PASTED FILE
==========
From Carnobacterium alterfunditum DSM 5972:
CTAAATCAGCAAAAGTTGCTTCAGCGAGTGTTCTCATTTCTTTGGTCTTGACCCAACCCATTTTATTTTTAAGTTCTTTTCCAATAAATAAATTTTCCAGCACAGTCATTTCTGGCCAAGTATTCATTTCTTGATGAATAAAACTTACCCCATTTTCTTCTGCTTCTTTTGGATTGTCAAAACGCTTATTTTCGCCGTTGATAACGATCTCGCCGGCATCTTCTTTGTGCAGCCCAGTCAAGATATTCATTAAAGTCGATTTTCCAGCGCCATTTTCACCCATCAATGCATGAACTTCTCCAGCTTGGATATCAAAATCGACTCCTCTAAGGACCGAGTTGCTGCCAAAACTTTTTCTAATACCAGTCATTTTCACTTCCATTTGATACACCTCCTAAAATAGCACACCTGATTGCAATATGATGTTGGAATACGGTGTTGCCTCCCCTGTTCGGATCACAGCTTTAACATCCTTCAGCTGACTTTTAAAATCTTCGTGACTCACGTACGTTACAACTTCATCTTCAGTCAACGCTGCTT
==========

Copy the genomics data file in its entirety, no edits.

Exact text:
From Carnobacterium alterfunditum DSM 5972:
CTAAATCAGCAAAAGTTGCTTCAGCGAGTGTTCTCATTTCTTTGGTCTTGACCCAACCCATTTTATTTTTAAGTTCTTTTCCAATAAATAAATTTTCCAGCACAGTCATTTCTGGCCAAGTATTCATTTCTTGATGAATAAAACTTACCCCATTTTCTTCTGCTTCTTTTGGATTGTCAAAACGCTTATTTTCGCCGTTGATAACGATCTCGCCGGCATCTTCTTTGTGCAGCCCAGTCAAGATATTCATTAAAGTCGATTTTCCAGCGCCATTTTCACCCATCAATGCATGAACTTCTCCAGCTTGGATATCAAAATCGACTCCTCTAAGGACCGAGTTGCTGCCAAAACTTTTTCTAATACCAGTCATTTTCACTTCCATTTGATACACCTCCTAAAATAGCACACCTGATTGCAATATGATGTTGGAATACGGTGTTGCCTCCCCTGTTCGGATCACAGCTTTAACATCCTTCAGCTGACTTTTAAAATCTTCGTGACTCACGTACGTTACAACTTCATCTTCAGTCAACGCTGCTT